This movie managed to surprise me: it is the first computer-generated 3-D animation that I have seen in which at least some of the human characters did not seem either grotesque or scary.
This is no small matter. You have probably noticed that 3-D animation is the only kind that American movie studios are willing to produce these days. (Computers are cheaper than human artists, or something like that.) You may also have noticed that these films are almost always about animals, monsters, robots, cars, or anything but people.
There is a good reason for this: it is really hard to do acceptable human characters this way. Any competent cartoonist can draw a 2-dimensional human face and make it look appealing, even when including all sorts of distortions (e.g. enormous eyes and no nose at all). The human brain is just very forgiving is interpreting 2-D images of people. On the other hand with a 3-dimensional image of a face, any significant distortions will make it look ugly and disturbing. And if you try to make the computer generate and animate a realistic human image it will seem creepy, like a walking corpse.
Sometimes this is OK. Grotesque characters work well if you are creating a farce like The Incredibles. Zombie-like characters are great if you want to do a creepy horror film like The Corpse Bride or The Polar Express. Nevertheless this puts severe limitations on the medium.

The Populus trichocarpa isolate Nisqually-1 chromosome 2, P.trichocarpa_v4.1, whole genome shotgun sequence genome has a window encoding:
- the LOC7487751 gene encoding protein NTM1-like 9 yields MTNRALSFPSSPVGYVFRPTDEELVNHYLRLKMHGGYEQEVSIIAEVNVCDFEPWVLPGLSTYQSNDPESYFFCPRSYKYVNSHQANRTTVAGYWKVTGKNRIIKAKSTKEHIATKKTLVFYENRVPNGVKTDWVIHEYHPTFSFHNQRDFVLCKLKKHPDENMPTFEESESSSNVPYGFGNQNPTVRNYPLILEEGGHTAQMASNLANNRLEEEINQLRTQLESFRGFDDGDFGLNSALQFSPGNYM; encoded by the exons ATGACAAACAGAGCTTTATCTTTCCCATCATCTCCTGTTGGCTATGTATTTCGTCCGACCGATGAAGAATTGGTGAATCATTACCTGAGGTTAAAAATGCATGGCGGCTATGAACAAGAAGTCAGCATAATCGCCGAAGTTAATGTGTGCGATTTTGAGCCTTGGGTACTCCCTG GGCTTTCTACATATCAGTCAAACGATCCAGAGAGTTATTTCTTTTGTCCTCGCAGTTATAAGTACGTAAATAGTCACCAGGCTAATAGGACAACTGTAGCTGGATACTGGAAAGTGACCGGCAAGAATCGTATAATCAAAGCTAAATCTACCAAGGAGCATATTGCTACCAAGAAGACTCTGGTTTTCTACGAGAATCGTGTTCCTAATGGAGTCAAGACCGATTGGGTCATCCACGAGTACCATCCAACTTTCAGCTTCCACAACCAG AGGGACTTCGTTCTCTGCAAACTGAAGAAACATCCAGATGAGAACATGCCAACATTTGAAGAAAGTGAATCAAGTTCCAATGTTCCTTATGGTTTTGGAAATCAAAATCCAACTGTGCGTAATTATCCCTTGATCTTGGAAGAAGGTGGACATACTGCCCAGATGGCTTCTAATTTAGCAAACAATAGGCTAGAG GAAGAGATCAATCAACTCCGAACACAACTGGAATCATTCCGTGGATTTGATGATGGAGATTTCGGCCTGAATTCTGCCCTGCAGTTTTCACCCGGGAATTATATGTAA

Meet the Robinsons is different though. The two main characters actually look rather appealing. I think the main difference is that the computer-generated facial expressions are much more sophisticated than in the past. I’m not saying that this is as appealing as a good 2-D animation (it isn’t), but it suggests that with sufficiently powerful computers it may be possible to do more with this medium than I had previously thought.
Fortunately there is more to this movie than just improved rendering technology. It is also very entertaining. It is the story of orphan with a knack for inventing things, who is visited by another boy who claims to be from the future. It is basically a farce (perhaps the writers did not have enough faith in the animators), and it is fairly predictable, but it is very funny and charming.
The movie is being shown in theaters along with Boat Builders, a classic 1938 Mickey Mouse short. Though this only rubs in the point that 2-D animation is still superior to 3-D, it provides a nice bonus.